Correspondent: Such as what exactly?

Shields: Well, the book that was being described — and no offense to her; I haven’t read her work — but it was a book by somebody named Myla Goldberg. Do I have her name right?

Correspondent: Yeah.

Shields: And, my god, talk about a formulaic text with these little plot points. (to waiter) Thanks a lot.

Waiter: You’re welcome.

Shields: You know, with these little plot points everywhere. (to waiter) Some more water when you have a moment?

Waiter: Sure, I’ll be back.

Shields: And it was just like, I don’t know what. You know, probably an intelligent, well-meaning, well-read writer. It’s like, “Wow!” This is so — you may as well be writing the most formulaic sitcom. And she’s a respected — and I think somewhat respected, somewhat commercially successful writer.

Correspondent: But you’re also…

Shields: And I was like — anyway, this is a longwinded answer of saying.

Correspondent: Yeah.

Shields: You’ve cut to it. Any such gesture now strikes me as antediluvian indeed. Absolutely.

Correspondent: But you’re also judging this not on the book, but on the description of the book. So therefore, we get into meta territory. So how can you make a judgment based off of a catalog description. If I did that, then I would probably avoid most books.

Shields: True.

Correspondent: Because they’re often written in this corporate copy.

Shields: Of course. But I’ve read enough of her other book. I’ve flipped pages to realize that catalog copy was all too relevant to the book. And also I love the line of Borges in the book, where he says something like, “Why write the book? Let’s just write the commentary of the book. The book can be summarized in ten sentences. Let’s write the meta commentary and cut to the point.” So the meta commentary interests me at least as much as the text itself. So in this case, it did not seem to be doing a disservice to the book.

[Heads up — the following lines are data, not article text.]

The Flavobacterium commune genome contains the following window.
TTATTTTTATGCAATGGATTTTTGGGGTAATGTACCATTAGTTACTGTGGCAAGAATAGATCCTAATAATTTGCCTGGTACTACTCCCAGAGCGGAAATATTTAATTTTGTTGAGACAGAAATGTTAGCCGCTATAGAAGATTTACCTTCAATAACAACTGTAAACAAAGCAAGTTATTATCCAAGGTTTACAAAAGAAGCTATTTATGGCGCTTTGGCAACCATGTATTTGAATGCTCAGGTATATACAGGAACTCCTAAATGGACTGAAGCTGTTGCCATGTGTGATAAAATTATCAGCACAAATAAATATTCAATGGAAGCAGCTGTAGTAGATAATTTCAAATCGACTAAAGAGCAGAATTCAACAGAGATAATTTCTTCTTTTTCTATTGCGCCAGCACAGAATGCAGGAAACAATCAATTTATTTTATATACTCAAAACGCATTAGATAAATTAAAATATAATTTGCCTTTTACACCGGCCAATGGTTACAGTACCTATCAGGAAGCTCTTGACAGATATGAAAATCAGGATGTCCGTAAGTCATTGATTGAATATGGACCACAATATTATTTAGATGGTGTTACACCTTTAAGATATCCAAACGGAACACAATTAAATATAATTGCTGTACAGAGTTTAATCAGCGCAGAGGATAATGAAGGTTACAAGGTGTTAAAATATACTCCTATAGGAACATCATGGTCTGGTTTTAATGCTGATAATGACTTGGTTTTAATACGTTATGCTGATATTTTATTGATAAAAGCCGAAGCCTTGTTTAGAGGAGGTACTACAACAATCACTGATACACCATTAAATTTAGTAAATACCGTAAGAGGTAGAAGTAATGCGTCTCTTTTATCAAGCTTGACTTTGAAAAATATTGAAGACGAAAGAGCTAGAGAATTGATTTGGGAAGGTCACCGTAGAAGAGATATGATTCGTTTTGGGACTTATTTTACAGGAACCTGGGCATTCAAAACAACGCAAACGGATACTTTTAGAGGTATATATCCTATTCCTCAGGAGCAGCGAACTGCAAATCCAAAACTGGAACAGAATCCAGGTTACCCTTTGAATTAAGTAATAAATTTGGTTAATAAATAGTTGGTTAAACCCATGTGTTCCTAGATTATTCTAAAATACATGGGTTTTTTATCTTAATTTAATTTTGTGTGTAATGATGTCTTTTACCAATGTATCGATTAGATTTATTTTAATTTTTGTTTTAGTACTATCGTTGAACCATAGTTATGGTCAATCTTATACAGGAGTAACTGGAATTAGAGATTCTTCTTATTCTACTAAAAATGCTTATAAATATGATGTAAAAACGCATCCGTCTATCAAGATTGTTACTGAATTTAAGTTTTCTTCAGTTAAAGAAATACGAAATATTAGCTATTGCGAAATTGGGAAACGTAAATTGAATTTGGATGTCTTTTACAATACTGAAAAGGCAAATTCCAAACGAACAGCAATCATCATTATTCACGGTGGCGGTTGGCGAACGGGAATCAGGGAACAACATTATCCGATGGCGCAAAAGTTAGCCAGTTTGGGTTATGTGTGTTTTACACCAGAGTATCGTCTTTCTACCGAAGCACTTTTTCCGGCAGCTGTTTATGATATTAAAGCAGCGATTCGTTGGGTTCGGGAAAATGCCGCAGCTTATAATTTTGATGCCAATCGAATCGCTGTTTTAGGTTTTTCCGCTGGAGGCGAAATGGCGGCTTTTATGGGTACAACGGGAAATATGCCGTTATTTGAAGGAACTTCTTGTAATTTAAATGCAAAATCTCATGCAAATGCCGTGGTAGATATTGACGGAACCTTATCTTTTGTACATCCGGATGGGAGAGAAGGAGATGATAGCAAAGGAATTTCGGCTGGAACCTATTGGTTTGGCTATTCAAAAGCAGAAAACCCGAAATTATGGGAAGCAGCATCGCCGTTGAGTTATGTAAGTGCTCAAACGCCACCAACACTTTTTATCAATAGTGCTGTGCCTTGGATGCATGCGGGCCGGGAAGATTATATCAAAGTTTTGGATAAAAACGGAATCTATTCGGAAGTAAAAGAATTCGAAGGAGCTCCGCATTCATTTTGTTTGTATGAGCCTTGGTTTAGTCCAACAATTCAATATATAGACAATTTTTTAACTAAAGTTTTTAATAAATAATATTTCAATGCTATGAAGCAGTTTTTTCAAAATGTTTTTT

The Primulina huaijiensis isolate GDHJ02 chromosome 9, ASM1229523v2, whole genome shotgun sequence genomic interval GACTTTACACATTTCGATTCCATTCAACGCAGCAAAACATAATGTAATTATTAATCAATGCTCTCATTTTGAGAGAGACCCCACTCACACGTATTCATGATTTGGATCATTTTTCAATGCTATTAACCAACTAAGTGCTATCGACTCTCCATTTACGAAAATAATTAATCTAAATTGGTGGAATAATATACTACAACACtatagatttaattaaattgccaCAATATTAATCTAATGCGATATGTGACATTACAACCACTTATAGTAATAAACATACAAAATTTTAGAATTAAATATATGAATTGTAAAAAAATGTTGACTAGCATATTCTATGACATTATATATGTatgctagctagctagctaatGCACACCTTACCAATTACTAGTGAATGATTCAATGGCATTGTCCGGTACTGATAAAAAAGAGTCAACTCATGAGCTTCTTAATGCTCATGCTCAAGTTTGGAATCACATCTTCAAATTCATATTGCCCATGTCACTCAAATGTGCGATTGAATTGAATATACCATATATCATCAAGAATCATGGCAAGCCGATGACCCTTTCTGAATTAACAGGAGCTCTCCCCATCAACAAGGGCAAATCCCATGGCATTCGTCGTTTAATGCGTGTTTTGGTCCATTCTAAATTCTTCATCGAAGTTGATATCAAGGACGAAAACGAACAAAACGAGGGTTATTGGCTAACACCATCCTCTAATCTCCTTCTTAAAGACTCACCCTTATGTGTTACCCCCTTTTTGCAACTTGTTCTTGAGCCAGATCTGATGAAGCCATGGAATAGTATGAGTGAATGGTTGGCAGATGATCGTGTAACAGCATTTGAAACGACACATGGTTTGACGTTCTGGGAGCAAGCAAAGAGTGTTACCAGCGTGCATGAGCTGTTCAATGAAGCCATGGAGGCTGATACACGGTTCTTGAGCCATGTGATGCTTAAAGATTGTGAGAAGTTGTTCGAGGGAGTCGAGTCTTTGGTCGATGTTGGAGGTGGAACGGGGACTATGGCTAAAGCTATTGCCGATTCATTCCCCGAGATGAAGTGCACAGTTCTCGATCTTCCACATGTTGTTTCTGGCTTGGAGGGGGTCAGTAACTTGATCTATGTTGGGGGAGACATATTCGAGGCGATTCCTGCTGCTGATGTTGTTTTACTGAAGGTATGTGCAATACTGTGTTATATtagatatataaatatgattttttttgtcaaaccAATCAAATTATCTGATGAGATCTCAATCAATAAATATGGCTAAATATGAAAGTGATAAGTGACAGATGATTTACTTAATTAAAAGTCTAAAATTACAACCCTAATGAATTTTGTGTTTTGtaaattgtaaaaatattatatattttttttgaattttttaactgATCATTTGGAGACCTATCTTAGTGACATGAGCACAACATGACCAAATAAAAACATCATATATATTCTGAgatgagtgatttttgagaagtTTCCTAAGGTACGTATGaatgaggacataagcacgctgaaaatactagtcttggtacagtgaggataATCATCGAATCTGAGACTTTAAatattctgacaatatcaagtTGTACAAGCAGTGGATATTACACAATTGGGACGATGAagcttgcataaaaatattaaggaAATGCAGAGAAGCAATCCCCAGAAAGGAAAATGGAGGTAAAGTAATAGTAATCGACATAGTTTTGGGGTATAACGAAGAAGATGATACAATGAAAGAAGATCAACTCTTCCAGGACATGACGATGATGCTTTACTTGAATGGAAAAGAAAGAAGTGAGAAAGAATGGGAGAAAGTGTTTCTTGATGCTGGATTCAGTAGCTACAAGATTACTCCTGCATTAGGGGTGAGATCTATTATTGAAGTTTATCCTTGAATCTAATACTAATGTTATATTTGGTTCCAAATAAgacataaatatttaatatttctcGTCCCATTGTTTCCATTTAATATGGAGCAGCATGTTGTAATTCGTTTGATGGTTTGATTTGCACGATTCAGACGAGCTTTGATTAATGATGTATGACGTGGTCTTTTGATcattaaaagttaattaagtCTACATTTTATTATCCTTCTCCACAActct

Correspondent: Even though you haven’t actually flipped through the book.

Shields: Well, I’ve read her earlier — I’ve read in and around her earlier books. And it seemed the way — frankly, the way in which the book can be entirely summarized as a narrative machine — seemed to me a very, that very fact meant it was, by definition, for me, a dead text. I mean, there wasn’t a single thing discussed, but “this happened” and “that happened” and “this happened” and “that happened.” I mean, you might as well have had — it was just really embarrassing. It was embarrassing to read.

Correspondent: Embarrassing? You felt embarrassed?

Shields: I felt embarrassed that I was part — I mean, I think it was a Doubleday book. I was embarrassed that I was a publisher that had a relationship to that. I was like, “What does this have to do with the advancement of culture?” You know, nothing.

* — The specific passage Shields is trying to locate can be found in Paragraph 365, and reads: “It may be that nowadays in order to move us, abstract pictures need, if not humor, then at least some admission of their own absurdity — expressed in general awkwardness, or in an authentic disorder.” It’s taken from Gopnik’s “What Comes Naturally,” The New Yorker, July 20, 1992, pp. 66-69.